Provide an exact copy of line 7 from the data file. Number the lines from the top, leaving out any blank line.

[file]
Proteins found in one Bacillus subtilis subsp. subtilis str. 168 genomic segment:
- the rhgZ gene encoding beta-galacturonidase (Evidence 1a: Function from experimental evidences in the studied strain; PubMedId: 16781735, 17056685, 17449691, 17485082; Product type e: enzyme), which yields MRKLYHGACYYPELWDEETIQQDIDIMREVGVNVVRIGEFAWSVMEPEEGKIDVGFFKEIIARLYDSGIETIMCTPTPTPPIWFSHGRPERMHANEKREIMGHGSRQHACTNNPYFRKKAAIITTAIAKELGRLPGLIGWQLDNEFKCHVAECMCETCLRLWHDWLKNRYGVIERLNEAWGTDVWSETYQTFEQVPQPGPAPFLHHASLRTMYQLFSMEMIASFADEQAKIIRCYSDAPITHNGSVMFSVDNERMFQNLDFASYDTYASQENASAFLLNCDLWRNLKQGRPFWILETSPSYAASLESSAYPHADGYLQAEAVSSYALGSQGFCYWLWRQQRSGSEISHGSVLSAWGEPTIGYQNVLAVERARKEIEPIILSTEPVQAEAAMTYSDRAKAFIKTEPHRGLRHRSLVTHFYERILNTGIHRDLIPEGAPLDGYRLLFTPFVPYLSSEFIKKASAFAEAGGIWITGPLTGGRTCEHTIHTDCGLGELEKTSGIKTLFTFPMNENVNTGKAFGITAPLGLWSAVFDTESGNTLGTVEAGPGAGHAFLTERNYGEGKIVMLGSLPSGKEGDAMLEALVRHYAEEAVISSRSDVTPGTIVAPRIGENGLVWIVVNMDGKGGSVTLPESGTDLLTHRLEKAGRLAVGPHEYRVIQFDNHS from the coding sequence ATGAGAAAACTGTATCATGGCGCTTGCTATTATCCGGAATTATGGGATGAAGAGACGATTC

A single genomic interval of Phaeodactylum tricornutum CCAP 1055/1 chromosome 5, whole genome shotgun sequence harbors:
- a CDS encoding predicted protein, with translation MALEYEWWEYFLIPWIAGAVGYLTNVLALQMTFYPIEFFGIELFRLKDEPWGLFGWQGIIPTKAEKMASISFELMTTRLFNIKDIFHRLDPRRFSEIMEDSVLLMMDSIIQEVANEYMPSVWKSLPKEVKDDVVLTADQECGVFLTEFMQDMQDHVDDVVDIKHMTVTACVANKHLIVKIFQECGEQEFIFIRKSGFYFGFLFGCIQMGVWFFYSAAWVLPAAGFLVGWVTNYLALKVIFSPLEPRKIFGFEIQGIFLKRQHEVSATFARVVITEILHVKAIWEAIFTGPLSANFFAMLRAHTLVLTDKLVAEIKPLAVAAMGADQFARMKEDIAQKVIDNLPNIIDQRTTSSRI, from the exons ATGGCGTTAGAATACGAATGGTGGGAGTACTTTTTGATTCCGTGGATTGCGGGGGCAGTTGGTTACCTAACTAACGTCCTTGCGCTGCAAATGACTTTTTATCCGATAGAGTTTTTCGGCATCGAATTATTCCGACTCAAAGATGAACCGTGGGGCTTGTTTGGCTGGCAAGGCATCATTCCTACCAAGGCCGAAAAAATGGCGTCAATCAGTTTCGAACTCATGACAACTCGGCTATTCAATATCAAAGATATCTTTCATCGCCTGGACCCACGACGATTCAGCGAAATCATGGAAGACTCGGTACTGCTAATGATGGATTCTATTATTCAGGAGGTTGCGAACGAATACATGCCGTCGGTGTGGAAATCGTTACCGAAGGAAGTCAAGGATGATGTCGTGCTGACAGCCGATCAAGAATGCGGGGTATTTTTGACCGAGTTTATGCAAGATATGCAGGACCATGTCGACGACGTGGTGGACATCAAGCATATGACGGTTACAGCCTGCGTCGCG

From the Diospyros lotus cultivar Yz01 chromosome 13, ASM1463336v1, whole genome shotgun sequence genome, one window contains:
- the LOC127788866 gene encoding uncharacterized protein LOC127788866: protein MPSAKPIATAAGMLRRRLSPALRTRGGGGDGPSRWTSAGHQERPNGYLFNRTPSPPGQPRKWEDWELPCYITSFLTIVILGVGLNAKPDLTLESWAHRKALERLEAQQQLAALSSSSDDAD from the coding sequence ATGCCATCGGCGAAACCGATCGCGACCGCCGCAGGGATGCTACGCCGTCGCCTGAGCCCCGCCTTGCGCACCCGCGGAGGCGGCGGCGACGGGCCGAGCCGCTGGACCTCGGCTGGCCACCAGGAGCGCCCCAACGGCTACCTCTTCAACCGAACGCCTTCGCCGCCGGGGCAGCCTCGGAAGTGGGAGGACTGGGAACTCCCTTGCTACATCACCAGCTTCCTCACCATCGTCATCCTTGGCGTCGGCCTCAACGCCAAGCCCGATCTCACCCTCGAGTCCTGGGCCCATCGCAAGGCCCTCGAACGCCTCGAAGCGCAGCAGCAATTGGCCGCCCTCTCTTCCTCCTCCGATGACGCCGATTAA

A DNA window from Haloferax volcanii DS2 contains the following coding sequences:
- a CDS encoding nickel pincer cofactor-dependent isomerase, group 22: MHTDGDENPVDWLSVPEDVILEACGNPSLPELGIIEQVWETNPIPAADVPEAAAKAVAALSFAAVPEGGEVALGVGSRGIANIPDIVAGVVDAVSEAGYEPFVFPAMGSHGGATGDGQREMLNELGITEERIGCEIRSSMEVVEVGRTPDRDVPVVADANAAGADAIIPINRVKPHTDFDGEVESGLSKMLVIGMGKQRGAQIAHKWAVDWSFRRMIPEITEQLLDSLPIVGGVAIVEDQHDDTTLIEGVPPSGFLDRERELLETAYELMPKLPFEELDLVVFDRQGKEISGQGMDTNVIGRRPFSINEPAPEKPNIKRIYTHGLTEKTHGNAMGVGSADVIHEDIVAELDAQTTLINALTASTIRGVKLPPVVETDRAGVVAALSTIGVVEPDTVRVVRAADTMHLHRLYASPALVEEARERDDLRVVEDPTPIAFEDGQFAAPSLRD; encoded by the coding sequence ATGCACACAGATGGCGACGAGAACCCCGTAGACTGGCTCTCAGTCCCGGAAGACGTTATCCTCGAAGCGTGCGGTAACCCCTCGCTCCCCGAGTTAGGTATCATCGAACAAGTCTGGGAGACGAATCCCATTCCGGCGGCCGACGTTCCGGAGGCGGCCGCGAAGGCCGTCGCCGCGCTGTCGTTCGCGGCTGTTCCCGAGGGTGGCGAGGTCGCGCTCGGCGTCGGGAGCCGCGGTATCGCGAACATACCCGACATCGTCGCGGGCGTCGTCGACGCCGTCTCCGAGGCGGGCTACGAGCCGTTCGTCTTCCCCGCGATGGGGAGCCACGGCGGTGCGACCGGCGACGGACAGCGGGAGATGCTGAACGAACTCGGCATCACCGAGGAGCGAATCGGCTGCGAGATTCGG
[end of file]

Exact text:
A DNA window from Haloferax volcanii DS2 contains the following coding sequences: